The Soviet Roots of Islamic Terrorism

Americans have been conditioned to fear Islamic terrorism, but most Americans have been told little about how much of the international terror web was created by the former Soviet Union. The roots of Soviet sponsorship of international Islamic terrorist organizations go all the way back to the beginning. And the beginning of “Islamic” terrorism can be laid at the feet of the Palestine Liberation Organization (PLO).

Former Romanian intelligence officer Ion Pacepa claimed outright that in 1964:

The PLO was dreamt up by the KGB, which had a penchant for “liberation” organizations. There was the National Liberation Army of Bolivia, created by the KGB in 1964 with help from Ernesto “Che” Guevara. Then there was the National Liberation Army of Colombia, created by the KGB in 1965 with help from Fidel Castro, which was soon deeply involved in kidnappings, hijackings, bombings and guerrilla warfare. In later years the KGB also created the Democratic Front for the Liberation of Palestine, which carried out numerous bombing attacks on the “Palestinian territories” occupied by Israel, and the “Secret Army for Liberation of Armenia,” created by the KGB in 1975, which organized numerous bombing attacks against US airline offices in Western Europe.

…The PLO/Fatah movement remains true to its communist roots today, with Moscow-trained Mahmoud Abbas serving as chairman of the PLO. Abbas studied for a doctorate from Patrice Lumumba University in Moscow, finishing in 1982. KGB defector Yuri Bezmenov explained back in 1984 that Patrice Lumumba University was “under the direct control of the KGB and [the] Central Committee, where future leaders of the so-called ‘National Liberation Movements’ are being educated and selected carefully…. They were dispatched back to their countries to be leaders of the so-called ‘National Liberation Movements,’ or, to be translated into normal human language, leaders of international terrorist groups.” Abbas then defended his thesis at the Oriental Studies of the Soviet Academy of Sciences, which was then headed by former KGB General Yevgeny Primakov.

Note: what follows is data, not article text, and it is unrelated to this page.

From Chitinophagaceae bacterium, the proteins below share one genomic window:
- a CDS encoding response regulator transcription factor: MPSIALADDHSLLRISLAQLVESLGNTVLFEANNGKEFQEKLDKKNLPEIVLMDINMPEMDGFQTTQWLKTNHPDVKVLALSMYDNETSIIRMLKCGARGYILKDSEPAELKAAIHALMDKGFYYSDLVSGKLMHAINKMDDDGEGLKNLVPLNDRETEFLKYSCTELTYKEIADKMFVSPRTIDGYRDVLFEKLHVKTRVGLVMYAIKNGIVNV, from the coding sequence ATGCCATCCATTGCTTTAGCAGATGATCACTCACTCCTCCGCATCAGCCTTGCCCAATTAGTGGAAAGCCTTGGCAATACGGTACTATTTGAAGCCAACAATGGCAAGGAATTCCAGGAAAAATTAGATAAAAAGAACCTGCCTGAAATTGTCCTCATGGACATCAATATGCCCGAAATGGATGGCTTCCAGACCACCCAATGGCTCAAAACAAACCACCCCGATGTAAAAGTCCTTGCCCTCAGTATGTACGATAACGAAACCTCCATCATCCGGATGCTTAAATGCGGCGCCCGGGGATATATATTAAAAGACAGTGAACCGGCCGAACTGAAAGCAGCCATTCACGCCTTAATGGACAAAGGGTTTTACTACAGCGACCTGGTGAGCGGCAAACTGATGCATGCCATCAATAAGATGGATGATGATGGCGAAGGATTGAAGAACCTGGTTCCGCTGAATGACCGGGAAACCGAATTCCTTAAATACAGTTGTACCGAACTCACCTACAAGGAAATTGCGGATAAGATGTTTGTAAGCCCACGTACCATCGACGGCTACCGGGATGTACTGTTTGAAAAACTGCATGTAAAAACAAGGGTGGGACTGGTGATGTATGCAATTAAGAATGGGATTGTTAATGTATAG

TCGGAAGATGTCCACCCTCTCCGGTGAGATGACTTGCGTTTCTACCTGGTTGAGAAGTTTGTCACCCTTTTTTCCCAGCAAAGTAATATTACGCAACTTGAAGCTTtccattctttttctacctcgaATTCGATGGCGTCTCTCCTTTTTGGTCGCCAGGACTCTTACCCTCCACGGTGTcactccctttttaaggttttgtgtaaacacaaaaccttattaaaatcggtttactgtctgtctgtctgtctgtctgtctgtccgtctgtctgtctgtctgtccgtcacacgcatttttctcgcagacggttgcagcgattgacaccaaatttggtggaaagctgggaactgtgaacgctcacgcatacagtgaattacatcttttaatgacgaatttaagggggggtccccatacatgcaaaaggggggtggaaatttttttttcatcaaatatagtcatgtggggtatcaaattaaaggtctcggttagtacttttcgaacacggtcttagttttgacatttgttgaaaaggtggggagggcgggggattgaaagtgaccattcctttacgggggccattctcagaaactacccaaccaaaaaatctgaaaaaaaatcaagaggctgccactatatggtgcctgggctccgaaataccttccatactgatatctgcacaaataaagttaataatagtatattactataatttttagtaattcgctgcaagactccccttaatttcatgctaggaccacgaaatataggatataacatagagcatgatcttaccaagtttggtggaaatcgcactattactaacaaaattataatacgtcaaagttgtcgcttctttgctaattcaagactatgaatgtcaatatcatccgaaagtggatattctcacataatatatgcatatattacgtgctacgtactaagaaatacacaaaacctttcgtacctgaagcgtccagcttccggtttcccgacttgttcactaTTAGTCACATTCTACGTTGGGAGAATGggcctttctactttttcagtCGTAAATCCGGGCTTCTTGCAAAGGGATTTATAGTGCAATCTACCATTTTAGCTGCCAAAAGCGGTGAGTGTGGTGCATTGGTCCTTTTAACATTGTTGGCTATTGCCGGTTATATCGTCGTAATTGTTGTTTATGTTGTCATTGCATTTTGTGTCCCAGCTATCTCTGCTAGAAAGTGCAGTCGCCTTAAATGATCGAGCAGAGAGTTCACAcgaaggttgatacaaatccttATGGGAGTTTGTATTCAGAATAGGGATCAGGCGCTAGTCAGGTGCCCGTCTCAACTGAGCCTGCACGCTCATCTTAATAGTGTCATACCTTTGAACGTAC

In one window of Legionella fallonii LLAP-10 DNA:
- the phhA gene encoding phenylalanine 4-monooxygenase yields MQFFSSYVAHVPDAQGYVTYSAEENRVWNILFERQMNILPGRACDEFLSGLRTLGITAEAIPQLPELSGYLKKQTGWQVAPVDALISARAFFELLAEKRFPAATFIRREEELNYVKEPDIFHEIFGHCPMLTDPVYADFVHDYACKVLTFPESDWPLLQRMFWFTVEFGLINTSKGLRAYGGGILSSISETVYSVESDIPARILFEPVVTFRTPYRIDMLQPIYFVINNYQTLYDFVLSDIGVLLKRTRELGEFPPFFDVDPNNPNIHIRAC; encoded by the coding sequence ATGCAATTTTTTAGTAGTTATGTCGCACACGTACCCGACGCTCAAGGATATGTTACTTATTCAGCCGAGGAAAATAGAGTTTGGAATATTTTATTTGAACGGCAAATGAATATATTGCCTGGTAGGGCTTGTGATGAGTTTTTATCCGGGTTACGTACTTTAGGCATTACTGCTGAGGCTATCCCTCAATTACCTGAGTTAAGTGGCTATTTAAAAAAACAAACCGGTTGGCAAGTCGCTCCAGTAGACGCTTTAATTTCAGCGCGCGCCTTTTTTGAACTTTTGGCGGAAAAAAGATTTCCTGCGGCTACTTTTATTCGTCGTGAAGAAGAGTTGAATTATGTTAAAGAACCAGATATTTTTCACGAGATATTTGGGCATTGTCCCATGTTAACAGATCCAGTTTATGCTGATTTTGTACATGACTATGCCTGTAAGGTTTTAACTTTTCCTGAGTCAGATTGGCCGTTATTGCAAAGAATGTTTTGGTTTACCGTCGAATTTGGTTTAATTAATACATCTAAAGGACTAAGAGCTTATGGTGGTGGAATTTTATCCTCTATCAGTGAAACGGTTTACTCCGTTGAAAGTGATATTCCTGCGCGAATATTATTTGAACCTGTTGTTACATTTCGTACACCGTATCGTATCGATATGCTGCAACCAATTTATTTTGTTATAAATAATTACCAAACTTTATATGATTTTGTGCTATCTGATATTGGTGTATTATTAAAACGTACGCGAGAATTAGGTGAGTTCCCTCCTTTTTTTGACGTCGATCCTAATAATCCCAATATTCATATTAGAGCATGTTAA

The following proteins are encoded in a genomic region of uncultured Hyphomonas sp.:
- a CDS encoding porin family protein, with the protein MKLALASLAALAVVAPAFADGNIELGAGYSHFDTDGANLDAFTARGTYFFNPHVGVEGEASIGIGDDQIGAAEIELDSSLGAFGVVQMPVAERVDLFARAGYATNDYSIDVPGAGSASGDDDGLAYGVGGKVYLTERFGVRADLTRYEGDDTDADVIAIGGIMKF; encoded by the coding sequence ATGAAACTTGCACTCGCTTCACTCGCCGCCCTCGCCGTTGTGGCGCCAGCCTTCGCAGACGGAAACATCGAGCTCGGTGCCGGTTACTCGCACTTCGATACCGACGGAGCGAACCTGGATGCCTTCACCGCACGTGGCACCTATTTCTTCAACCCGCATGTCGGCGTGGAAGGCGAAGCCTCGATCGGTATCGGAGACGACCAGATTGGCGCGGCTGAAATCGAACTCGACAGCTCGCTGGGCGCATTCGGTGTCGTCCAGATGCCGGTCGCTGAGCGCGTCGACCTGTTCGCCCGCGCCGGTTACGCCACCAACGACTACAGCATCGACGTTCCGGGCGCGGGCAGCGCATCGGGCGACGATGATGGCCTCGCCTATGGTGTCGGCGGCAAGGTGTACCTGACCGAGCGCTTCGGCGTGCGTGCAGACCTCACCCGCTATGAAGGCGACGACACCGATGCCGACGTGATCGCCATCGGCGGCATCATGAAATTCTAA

…Gulbuddin Hekmatyar had been a student communist in the 1970s, a member of the Soviet-backed People’s Democratic Party of Afghanistan (PDPA) and jailed for two years for his role in killing a member of a Maoist factional split in the party. Hekmatyar was pardoned by Daoud Khan after Daoud staged a 1973 coup d’état while his cousin King Zahir was in Italy receiving medical treatment. Daoud proclaimed himself “president” of a republic, but the coup had been backed by the Soviet-sponsored PDPA. Hekmatyar’s loyalty to the PDPA got the young communist out of prison, but he soon professed a conversion to Islam and, after joining up with radical Muslim youth organizations, fled to exile in Pakistan.

…From the Taliban’s Afghanistan, Osama had state sponsorship for worldwide terrorist financing. But some of his associates had other state support. His second in command, Ayman al-Zawahiri, trained in Russia in 1996, according to Russian defector Alexander Litvinenko, who said “Ayman al-Zawahiri trained at a Federal Security Service (FSB, former KGB) base in Dagestan in 1998.” “He was then transferred to Afghanistan,” the defector said, “where he became Osama bin Laden’s deputy.” Litvinenko was killed in November 2006 after being poisoned in London with radioactive polonium 210, presumably by the Russian FSB (the KGB successor).

… Although Hamas’ ties to Moscow are not as transparent as those of the PLO, they are considerable nonetheless, for a supposedly fundamentalist Islamic organization. Hamas chief Khaled Meshaal, as well as other top Hamas leaders, lives in the terror-sponsoring state of Syria, which has long been one of the most important surrogates in the global (Soviet) Russian terror war. Meshaal and his lieutenants have made repeated visits to Moscow, where they are regularly accorded high honors by Putin and the Kremlin hierarchy. Russian Internet providers host Hamas’ Internet sites, and Putin’s intelligence operatives have helped make Hamas websites effective recruiting and propaganda outlets. Hamas’ role should be viewed as a current adaptation of the earlier example we cited of Abu Nidal. It serves as a more militant variant of Fatah, which makes the PLO/Fatah look moderate, while at the same time also appealing to religious Muslims who would avoid a secular party like Fatah.

via The Soviet Roots of Terrorism.


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